|Author: ||Teller, Gayl|
Illustrated by Joyce Muller
Winner of the Edgar Allen Poe Poetry Prize
Shorehaven Beach Club was a summer recreational facility, in the Bronx, from the early fifties through the seventies. In these lyric poems, Shorehaven provides a lasting sense of community and extended family. But it reveals a human haven, full of the ordinary struggles for meaningful relationships and activities while the turbulence of the Vietnam War and the civil rights and women's movements passed with members through the Shorehaven gates. These are poems about that special spot we each have, that internalized place of ghostly shadows and enduring sunlight we return to again and again, as the very grit of a loved placed suffuses through the bloodstream for a lifetime, that place where present and past are simultaneous.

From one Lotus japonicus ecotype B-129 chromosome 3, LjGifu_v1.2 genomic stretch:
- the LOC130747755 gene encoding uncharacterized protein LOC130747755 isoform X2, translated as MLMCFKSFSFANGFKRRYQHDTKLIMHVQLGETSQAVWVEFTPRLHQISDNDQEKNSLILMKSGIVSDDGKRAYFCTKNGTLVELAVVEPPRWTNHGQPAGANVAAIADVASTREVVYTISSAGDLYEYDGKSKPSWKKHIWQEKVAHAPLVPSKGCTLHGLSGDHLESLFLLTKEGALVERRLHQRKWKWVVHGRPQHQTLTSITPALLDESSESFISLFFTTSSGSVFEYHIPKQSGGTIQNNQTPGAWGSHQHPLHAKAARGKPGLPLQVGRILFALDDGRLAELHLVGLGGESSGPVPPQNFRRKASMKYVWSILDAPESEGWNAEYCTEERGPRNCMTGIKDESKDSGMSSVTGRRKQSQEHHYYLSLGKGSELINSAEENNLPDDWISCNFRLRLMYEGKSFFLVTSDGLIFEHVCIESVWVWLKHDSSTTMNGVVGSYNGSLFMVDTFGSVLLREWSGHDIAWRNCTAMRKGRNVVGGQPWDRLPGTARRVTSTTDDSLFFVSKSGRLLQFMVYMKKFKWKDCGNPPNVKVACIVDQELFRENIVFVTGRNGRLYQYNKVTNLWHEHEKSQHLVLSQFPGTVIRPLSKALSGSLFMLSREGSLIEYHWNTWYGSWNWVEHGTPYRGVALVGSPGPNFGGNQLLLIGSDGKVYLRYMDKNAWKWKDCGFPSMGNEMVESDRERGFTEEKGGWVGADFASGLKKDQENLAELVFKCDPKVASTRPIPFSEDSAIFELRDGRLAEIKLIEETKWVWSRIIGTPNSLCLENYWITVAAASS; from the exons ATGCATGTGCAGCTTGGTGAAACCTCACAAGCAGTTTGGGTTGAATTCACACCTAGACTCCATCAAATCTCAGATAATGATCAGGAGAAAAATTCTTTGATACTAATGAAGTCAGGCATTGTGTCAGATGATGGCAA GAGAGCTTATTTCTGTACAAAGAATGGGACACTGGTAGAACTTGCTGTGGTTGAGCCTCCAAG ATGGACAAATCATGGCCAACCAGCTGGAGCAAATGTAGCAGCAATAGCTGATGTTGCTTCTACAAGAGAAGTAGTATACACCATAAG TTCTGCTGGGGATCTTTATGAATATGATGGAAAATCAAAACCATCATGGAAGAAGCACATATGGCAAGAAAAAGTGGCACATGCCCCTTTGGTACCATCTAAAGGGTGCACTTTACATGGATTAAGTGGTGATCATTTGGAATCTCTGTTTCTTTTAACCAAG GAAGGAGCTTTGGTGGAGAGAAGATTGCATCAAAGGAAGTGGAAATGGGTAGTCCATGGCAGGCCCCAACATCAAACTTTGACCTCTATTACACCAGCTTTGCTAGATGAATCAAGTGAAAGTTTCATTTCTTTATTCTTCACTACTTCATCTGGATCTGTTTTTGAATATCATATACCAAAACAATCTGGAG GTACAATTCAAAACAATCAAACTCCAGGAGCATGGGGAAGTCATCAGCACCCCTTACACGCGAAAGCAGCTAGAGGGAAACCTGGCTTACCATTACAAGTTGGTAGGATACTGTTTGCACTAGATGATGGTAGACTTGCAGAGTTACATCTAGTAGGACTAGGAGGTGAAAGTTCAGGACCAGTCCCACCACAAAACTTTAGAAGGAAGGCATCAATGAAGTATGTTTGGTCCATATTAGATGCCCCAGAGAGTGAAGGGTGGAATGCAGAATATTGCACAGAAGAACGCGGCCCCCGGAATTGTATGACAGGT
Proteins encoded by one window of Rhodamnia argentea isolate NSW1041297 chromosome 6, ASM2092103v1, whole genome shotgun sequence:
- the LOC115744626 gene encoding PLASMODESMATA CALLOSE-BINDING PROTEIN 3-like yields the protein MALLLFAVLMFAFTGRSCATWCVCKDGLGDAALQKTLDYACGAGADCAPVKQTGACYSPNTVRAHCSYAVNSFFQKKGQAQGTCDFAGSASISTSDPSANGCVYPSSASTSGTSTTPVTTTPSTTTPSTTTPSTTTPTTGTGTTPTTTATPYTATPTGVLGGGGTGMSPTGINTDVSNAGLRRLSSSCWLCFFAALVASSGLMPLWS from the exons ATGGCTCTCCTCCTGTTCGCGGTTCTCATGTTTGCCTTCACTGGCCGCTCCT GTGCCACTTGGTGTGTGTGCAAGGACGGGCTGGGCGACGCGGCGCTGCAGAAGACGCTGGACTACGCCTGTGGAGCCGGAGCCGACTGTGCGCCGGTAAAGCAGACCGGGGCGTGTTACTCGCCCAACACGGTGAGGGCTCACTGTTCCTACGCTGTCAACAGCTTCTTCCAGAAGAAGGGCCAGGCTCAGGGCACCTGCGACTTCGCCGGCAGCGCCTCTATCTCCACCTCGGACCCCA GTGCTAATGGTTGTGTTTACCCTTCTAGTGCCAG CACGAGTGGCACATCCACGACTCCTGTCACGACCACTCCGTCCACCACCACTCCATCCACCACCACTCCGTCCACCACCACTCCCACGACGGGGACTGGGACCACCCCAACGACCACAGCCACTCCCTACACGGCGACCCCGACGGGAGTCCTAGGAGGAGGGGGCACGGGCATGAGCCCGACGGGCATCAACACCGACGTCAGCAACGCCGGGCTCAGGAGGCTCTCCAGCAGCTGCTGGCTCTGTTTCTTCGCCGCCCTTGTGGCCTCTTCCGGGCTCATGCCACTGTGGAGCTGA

". . . a moving books of poetry, extraordinary for its collective power, which deepens with each reading. Although individual poems are fine, with memorable lines and metaphors and notable sensitivity to sound for stress wherever called for, it is the totality that gives the book an impact greater than the impingement of its individual parts. . . . dense with nostalgia, yet remarkable for its continual interweaving of today with yesterday. . . . There's a tenderness hovering over this entire work, owing to the quality of the club ("the savor of place"), to the nature of friends and family, and especially the character of the author. She is rare among poets, warm without stinting, sharing herself with every reader as a loving friend." - Donald D. Wilson, Singular Speech Press
"She writes well and with a semblance of ease, although it is clear that a studied literariness is not the point of her priorities. She has given us a series of sketched reminiscences concerning her family's experiences attending a summertime recreational club in the Bronx, and instantly it becomes as personal to the reader as does a tour through Thornton Wilder's play Our Town." - Dusty Dog Reviews
"So abundant are Teller's gifts of language, imagery, and idea, that if only space allowed, one could cite poem after poem for the varied qualities displayed. She is skilled in free verse, but equally adept at the formal poem . . . . . she has given us a